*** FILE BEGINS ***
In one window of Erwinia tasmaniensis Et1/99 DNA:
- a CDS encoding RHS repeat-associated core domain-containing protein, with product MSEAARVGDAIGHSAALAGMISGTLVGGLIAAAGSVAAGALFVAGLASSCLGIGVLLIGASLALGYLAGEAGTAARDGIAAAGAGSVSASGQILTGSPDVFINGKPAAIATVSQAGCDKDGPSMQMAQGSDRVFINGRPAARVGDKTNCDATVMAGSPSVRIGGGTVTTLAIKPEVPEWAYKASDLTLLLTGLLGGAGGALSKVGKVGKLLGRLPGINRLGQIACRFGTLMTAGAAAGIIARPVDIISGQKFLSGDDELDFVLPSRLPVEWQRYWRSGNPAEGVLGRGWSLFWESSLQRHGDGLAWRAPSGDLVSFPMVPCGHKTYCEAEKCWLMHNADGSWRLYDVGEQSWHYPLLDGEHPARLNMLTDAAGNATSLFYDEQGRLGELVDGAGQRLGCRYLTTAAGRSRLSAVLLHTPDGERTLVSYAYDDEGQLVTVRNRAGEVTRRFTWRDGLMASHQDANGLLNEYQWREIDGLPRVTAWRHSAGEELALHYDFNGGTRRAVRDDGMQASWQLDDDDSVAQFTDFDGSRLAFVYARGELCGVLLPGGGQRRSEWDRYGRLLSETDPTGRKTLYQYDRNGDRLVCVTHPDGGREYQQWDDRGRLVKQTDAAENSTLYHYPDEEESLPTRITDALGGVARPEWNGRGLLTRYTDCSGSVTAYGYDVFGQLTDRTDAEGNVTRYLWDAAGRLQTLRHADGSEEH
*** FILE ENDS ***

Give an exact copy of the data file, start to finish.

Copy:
In one window of Erwinia tasmaniensis Et1/99 DNA:
- a CDS encoding RHS repeat-associated core domain-containing protein, with product MSEAARVGDAIGHSAALAGMISGTLVGGLIAAAGSVAAGALFVAGLASSCLGIGVLLIGASLALGYLAGEAGTAARDGIAAAGAGSVSASGQILTGSPDVFINGKPAAIATVSQAGCDKDGPSMQMAQGSDRVFINGRPAARVGDKTNCDATVMAGSPSVRIGGGTVTTLAIKPEVPEWAYKASDLTLLLTGLLGGAGGALSKVGKVGKLLGRLPGINRLGQIACRFGTLMTAGAAAGIIARPVDIISGQKFLSGDDELDFVLPSRLPVEWQRYWRSGNPAEGVLGRGWSLFWESSLQRHGDGLAWRAPSGDLVSFPMVPCGHKTYCEAEKCWLMHNADGSWRLYDVGEQSWHYPLLDGEHPARLNMLTDAAGNATSLFYDEQGRLGELVDGAGQRLGCRYLTTAAGRSRLSAVLLHTPDGERTLVSYAYDDEGQLVTVRNRAGEVTRRFTWRDGLMASHQDANGLLNEYQWREIDGLPRVTAWRHSAGEELALHYDFNGGTRRAVRDDGMQASWQLDDDDSVAQFTDFDGSRLAFVYARGELCGVLLPGGGQRRSEWDRYGRLLSETDPTGRKTLYQYDRNGDRLVCVTHPDGGREYQQWDDRGRLVKQTDAAENSTLYHYPDEEESLPTRITDALGGVARPEWNGRGLLTRYTDCSGSVTAYGYDVFGQLTDRTDAEGNVTRYLWDAAGRLQTLRHADGSEEH